What’s on your mind? winter 2018 issue 3
You will have noticed in the media recently that there is a big push for everyone to take care of their mental health as well as their physical health. Poor mental health is costing the economy up to £99 billion per year with 300,000 workers leaving their jobs every year on account of a mental health related issue. Mindfulness is one of the tools that is being recommended for those who want to improve their mental health and wellbeing.
Sarah Mayo, is one of 3 co-founders of a total wellbeing company that promotes both mindfulness and movement as effective ways to manage mental health and overall wellbeing.
This is a term that most people will have heard through the media recently but what exactly is mindfulness and how does it help mental wellbeing?
According to John Kabat-Zin who is considered one of the founding fathers of the resurgence in modern-day mindfulness, mindfulness is: “awareness that arises through paying attention, on purpose, in the present moment, non-judgmentally. It’s about knowing what is on your mind.”
Life happens in the present moment. Yet how often are we living in the moment? Mindfulness is about bringing one’s awareness fully into the here and now. And when we do this we can’t worry about what’s past or what’s to come in the future.
There is much research that shows mindfulness improves memory, concentration and productivity, and decreases anxiety and depression, amongst other things.
Is mindfulness only suitable for those suffering with poor mental health?
Mindfulness as an awareness and as a practice is suitable for everyone. We all have mental health, and mindfulness is a means of maintaining our mental health, a means of maintaining balance and control. We all experience stressful situations – be they at work or in life – and both awareness and the practice of mindfulness can help us respond to situations that unfold, as opposed to react. As with many things in life, the more aware and more practiced we are in something, the more we can use those skills to adapt and cope when needed.
You are a ‘total wellbeing’ company, what does that mean?
We define wellbeing as a state of flow where you’re happy, healthy and thriving and able to cope with all that life throws at you. There are many things that affect our wellbeing – in a positive or negative way – and this is personal to us all. Through the work that we do, we aim to raise awareness of people’s individual wellbeing needs, as well as provide tools and techniques to help people manage their wellbeing better.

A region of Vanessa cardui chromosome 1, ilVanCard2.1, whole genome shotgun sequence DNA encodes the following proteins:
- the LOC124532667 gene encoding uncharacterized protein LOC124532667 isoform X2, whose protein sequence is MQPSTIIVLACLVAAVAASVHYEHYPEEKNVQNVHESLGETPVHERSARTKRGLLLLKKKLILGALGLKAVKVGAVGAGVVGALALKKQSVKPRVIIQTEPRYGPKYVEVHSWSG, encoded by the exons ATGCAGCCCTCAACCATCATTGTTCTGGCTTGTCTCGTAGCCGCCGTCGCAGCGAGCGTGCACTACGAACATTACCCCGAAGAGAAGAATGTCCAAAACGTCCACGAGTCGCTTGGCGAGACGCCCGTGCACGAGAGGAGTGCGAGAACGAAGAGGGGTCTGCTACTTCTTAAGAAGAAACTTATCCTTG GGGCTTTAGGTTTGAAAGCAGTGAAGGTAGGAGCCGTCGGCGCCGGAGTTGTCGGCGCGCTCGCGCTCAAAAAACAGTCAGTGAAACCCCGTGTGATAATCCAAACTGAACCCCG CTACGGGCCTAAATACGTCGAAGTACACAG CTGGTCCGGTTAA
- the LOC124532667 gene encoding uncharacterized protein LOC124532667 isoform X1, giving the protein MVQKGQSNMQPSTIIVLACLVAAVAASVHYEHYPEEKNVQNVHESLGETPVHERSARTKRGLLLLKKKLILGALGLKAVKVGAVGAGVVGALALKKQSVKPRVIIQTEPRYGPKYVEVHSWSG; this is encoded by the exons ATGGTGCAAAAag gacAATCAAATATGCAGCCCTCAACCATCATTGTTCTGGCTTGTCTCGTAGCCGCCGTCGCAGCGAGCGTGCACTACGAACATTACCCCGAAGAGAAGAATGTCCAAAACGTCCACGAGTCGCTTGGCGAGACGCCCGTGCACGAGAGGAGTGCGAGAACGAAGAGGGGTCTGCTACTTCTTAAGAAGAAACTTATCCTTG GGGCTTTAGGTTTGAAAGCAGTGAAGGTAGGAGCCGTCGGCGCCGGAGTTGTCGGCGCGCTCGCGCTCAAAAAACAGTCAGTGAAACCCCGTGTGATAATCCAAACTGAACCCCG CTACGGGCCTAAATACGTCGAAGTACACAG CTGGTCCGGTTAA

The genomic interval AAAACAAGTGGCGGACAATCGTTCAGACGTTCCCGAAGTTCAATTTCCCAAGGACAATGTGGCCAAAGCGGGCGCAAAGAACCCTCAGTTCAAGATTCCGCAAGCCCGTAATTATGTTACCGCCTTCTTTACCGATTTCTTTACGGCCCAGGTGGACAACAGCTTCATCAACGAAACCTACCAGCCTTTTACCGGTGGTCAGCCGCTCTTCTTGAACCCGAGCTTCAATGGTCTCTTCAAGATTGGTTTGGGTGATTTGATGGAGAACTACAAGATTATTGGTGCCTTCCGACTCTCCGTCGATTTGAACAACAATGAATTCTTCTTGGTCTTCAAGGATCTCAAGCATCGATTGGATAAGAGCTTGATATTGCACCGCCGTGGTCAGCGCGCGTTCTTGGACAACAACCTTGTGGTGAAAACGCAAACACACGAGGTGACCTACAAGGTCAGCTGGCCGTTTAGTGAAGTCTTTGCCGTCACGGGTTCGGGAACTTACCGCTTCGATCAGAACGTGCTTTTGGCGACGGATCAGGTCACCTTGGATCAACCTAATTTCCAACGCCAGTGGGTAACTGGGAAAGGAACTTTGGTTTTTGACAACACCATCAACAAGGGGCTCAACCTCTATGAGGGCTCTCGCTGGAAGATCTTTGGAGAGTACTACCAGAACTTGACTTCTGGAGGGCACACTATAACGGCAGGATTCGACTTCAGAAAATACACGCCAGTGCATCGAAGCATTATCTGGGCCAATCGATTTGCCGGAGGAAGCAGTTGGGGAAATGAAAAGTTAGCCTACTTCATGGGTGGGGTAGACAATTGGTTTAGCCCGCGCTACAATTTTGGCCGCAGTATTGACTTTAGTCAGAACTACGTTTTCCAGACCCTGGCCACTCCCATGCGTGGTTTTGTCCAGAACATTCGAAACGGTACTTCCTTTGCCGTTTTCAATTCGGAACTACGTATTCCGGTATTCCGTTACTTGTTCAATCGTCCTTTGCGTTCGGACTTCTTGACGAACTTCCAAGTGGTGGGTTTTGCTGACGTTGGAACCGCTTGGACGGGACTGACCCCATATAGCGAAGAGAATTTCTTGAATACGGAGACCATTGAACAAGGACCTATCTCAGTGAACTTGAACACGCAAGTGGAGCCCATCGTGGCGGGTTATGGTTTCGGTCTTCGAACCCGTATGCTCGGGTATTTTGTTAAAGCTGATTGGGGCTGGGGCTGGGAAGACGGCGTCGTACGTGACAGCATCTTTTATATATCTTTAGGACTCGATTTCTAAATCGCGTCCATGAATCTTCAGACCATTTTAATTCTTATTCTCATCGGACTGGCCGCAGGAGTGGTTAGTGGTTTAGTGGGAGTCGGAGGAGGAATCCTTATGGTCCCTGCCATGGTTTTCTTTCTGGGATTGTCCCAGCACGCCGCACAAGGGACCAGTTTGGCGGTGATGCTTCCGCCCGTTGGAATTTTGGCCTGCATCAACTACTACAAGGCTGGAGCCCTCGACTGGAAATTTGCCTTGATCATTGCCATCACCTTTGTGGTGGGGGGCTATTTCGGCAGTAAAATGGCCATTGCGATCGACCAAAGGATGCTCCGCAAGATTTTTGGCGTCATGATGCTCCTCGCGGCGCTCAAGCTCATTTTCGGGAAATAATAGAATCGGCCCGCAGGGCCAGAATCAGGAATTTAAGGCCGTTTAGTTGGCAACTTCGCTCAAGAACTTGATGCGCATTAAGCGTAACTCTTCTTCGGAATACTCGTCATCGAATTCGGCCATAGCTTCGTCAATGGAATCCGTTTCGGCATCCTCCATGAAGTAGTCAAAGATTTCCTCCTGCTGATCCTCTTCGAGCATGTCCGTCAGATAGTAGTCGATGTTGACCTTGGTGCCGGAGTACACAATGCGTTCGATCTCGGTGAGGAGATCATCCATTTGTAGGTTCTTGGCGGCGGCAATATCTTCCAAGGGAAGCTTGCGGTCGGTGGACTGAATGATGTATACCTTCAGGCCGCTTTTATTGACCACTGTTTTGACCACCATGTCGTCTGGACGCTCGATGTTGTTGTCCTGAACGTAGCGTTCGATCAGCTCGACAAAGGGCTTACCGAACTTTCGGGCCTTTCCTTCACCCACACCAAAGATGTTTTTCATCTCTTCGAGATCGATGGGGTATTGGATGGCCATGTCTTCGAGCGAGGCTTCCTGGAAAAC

How can you practise mindfulness during work hours?
Mindfulness is both an awareness and a practice. During work hours, there are a number of things you can do. Number one is to take time to focus on your breathing. Number two is to reconnect with your senses. And you can do this through the everyday things that we need to do during the day. When eating for example, eat more mindfully. When walking, walk more mindfully. The more you do this, the more you will notice and see the benefits of slowing down and being aware.
For those that would like to try a mindfulness meditation, YouTube has a couple of guided mindfulness experiences. Also, there are many apps out there, such as Headspace and 10% Happier which offer guided mindfulness.
Your wellbeing services range from ‘suitable for all’ talks and workshops to the very physical sounding bootcamps and workouts. Are you able to accommodate a wide range of abilities within your groups?
Absolutely. As a company we hope to motivate and inspire as many people as possible to Move More Mindfully. All our workouts are suitable for all fitness levels. We encourage people to workout at their own levels.
Our workouts typically combine both mind and body fitness – through movement and mindfulness – as we believe this is a powerful combination for optimising mental and physical health and overall wellbeing.
What would be your best piece of advice for people who would like to start being more mindful each day?
Be open-minded and start by being more aware of everything you do. Sounds simple, but as human beings we do tend to overcomplicate things, and love to add distractions into our lives. By being curious, and aware, that is being mindful! It’s as simple as that.
Keep an eye out for Sarah and the team in our 2019 brochure. Contact us at firstname.lastname@example.org for your copy.